Most of what we now recognize as Jazz Rock Fusion dates back to the first two albums by John McLaughlin’s MAHAVISHNU ORCHESTRA, which ought to be enough reason to locate either on that (sadly, not very remote) Prog Archives plateau of certified five- star masterpieces. “Birds of Fire”, in 1973, was the second and more popular of the pair: a sizable crossover hit at a time when even casual music fans were a lot more adventurous than they are today.
Significance aside, it was also an essential slice of unadulterated instrumental genius, allowing McLaughlin the chance to refine the lessons learned alongside Miles Davis during the legendary “Bitches Brew” sessions a few years earlier. Miles drew the blueprint; McLaughlin built the house, giving it some necessary structure (and brevity: compare any cut here to the monster 27+ minute title jam from Davis’ 1969 album), and directing it toward an audience more accustomed to the sounds of Jimi Hendrix.
Like all the best so-called Fusion, this is actually Rock, but played with a jazzer’s ear for timing and dexterity. Listen to the aptly titled twin tracks “Hope” and “Resolution”, with their endlessly rising chords anticipating what would soon be heard from the “Larks Tongues” line-up of KING CRIMSON (Fripp and McLaughlin were clearly kindred musical spirits). Or the pinpoint speed and precision of “One Word”, accelerating to a hypertense climax from an already alarming breakneck pace. Or the furious title track, with McLaughlin trading heat and friction with Jerry Goodman’s (electric) violin and Jan Hammer’s keyboards.

Loud and fast guitarists were of course not uncommon in the 1970s, but McLaughlin’s style was something else entirely: raw and emotional, heartfelt but blistering, and matched only by the superlative talents of his fellow Mahavishnu bandmates, surely one of the most impressive group of musicians ever assembled. But it isn’t all virtuoso fireworks. “Miles Beyond” (a tribute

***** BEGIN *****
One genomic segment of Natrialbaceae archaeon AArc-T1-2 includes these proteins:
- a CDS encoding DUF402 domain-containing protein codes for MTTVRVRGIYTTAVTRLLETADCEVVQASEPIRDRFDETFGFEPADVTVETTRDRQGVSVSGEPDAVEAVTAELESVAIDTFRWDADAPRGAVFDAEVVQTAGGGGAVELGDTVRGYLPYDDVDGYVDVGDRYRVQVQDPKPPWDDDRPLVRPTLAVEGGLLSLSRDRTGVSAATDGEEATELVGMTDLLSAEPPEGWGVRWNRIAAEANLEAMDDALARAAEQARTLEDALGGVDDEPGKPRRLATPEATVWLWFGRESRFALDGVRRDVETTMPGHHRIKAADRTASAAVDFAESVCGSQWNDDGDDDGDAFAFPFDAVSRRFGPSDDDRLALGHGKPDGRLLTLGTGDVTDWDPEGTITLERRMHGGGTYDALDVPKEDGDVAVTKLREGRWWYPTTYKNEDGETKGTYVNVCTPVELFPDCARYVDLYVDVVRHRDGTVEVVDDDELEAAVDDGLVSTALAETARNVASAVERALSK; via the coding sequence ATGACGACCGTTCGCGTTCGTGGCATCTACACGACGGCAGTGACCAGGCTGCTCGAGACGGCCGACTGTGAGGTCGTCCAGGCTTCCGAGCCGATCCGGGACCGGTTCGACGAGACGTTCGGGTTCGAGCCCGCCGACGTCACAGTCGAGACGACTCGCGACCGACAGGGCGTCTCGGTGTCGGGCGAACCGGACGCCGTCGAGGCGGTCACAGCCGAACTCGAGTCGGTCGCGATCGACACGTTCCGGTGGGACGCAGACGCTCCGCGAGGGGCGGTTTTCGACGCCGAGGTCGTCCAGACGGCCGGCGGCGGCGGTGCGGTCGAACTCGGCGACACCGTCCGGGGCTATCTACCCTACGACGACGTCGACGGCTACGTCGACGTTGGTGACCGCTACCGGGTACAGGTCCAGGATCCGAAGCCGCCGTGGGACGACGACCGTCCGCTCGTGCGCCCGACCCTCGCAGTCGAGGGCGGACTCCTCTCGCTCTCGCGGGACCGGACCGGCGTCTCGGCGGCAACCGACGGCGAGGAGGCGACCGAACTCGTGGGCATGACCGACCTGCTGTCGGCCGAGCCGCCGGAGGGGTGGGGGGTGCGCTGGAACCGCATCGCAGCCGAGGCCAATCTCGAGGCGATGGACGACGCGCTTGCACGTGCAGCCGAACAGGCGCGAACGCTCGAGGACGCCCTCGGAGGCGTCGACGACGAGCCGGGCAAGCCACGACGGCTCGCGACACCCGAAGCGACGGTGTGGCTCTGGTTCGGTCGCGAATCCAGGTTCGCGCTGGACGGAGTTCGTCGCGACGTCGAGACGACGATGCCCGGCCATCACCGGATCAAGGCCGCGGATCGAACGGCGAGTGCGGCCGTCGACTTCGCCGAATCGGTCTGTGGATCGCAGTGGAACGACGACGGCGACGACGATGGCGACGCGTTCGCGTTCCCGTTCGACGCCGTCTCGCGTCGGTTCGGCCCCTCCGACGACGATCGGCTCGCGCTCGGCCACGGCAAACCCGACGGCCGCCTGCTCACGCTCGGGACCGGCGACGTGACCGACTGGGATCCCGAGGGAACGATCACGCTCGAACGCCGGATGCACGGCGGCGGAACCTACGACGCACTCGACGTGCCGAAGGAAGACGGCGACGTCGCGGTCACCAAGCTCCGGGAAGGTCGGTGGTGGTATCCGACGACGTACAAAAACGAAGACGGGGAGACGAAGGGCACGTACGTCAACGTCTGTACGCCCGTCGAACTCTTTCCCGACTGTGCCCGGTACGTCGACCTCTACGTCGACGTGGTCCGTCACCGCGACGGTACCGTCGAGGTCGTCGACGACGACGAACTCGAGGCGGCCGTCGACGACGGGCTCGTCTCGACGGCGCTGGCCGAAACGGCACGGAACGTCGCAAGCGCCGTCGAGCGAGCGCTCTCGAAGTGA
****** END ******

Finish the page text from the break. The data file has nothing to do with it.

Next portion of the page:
of sorts to McLaughlin’s mentor, who on “Bitches Brew” had likewise named a song for his guitarist) digs an easygoing groove, and “Open Country Joy” should strike a chord with fans of the DIXIE DREGS more bucolic barnyard excursions. Then there’s the 22-second “Sapphire Bullets of Pure Love”, a spurt of proto-ambient noise with a title longer than the track itself.

The band imploded during the sessions for an aborted third studio album (see “The Lost Trident Sessions”), but they left behind a long shadow, filled with countless Jazz Rock copycats. Imitation is said to be another form of flattery, but none of it could ever hope to match the original.
a href=”http://www.progarchives.com/Collaborators.asp?id=1246″>Neu!mann (Michael Neumann) PROG REVIEWER

Featured Album

Raymond Gomez – Volume

When listening to Volume, it soon becomes evident that Ray Gomez gets more soul, more feel, and more tone, than any other guitar player on the planet. Add in impeccable placed notes with “Albert King-like” timing, the album represents guitar playing that is hard to beat. Something else that needs to be said, Ray “rocks”. He is very keen on the groove within a song. Besides blistering leads, Ray keeps funk and rock groove rhythm in his playing. One could listen to Blues for Mez or West Side Boogie and say, “Well, there’s killer blues being played, funk being played, and a steady rockin’ groove. In essence, Ray Gomez is nothing short of a powerhouse. He gets more out of a guitar than is almost humanly possible, yet he does not overplay. Ray has the uncanny ability to play exactly what is needed for a song, yet with innovation, feel, and soaring power. U.S.A. is actually my favorite song on the record. It also establishes another front — that Ray is a damn good song writer and composer. Volume is a hidden gem that needs to be rediscovered. It’s still relevant and fresh today as it was when first released. Charles Wilson
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